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Left communism

Political ideology / From Wikipedia, the free encyclopedia

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Left communism, or the communist left, is a position held by the left wing of communism, which criticises the political ideas and practices espoused by Marxist–Leninists and social democrats.[1] Left communists assert positions which they regard as more authentically Marxist than the views of Marxism–Leninism espoused by the Communist International after its Bolshevization by Joseph Stalin and during its second congress.[2][3][4]

In general, there are two currents of left communism, namely the Italian and Dutch–German left. The communist left in Italy was formed during World War I in organizations like the Italian Socialist Party and the Communist Party of Italy. The Italian left considers itself to be Leninist in nature, but denounces Marxism–Leninism as a form of bourgeois opportunism materialized in the Soviet Union under Stalin. The Italian left is currently embodied in organizations such as the Internationalist Communist Party and the International Communist Party. The Dutch–German left split from Vladimir Lenin prior to Stalin's rule and supports a firmly council communist and libertarian Marxist viewpoint as opposed to the Italian left which emphasised the need for an international revolutionary party.[5]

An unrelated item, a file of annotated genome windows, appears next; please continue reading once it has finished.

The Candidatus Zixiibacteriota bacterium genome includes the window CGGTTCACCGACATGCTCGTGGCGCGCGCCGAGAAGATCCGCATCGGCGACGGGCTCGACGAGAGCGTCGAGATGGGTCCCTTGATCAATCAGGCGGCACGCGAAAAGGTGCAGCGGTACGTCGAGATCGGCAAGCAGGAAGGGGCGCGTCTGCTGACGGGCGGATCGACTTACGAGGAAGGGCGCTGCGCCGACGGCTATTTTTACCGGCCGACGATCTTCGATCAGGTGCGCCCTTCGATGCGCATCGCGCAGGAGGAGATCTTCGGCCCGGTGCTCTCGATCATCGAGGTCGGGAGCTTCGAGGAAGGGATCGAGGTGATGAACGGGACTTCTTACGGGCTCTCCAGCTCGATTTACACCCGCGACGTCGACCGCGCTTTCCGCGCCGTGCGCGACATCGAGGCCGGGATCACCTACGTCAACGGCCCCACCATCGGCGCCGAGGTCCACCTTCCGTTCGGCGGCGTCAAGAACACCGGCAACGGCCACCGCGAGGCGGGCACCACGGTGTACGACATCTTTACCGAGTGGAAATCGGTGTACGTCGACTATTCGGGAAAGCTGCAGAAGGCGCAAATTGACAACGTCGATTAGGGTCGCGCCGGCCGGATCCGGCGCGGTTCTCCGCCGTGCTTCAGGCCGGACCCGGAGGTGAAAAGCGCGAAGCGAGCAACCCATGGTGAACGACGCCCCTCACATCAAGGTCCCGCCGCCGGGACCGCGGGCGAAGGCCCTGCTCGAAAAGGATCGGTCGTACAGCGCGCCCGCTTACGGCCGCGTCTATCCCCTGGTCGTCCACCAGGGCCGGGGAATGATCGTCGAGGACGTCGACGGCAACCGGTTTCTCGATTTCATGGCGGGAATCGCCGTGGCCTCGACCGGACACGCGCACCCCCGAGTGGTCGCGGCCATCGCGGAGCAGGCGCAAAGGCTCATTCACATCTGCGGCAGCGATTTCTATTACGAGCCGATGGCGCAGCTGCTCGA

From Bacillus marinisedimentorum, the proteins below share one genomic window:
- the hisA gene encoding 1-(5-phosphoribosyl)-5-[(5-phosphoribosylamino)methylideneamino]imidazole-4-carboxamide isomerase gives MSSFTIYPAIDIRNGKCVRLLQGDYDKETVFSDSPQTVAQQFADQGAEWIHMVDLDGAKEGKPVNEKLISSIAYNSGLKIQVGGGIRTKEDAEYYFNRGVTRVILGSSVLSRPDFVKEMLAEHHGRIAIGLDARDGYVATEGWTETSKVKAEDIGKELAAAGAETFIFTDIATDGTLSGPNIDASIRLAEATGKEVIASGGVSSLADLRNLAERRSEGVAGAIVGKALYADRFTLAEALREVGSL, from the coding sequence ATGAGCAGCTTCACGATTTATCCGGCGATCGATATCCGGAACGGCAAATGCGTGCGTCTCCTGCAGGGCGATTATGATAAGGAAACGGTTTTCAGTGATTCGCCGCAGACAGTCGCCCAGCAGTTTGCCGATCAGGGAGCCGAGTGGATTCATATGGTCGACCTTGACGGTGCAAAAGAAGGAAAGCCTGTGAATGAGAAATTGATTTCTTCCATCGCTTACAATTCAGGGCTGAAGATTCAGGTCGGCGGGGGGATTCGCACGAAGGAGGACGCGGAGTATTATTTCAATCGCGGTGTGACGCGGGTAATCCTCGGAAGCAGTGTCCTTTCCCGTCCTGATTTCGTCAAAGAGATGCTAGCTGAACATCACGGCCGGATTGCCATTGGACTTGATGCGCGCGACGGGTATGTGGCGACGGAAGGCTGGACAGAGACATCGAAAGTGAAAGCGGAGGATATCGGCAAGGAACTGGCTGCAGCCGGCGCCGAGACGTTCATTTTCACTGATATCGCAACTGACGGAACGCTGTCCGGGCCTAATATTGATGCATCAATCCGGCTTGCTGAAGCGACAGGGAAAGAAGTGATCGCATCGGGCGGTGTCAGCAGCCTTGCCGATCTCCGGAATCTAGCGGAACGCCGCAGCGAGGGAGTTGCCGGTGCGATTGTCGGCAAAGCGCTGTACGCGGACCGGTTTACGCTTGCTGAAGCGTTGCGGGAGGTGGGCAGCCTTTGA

Left communism differs from most other forms of Marxism in believing that communists should not participate in bourgeois parliaments, and some argue against participating in conservative trade unions. However, many left communists split over their criticism of the Bolsheviks. Council communists criticised the Bolsheviks for elitist party functions and emphasised a more autonomous organisation of the working class, without political parties.

Although she was murdered in 1919 before left communism became a distinct tendency, Rosa Luxemburg has been heavily influential for most left communists, both politically and theoretically. Proponents of left communism have included Herman Gorter, Antonie Pannekoek, Otto Rühle, Karl Korsch, Amadeo Bordiga and Paul Mattick.[2] Other proponents of left communism have included Onorato Damen, Jacques Camatte, and Sylvia Pankhurst. Later prominent theorists are shared with other tendencies such as Antonio Negri, a founding theorist of the autonomist tendency.[6] Specific currents that can be labelled part of left communism include Bordigism, De Leonism, Luxemburgism, and communization.[7]

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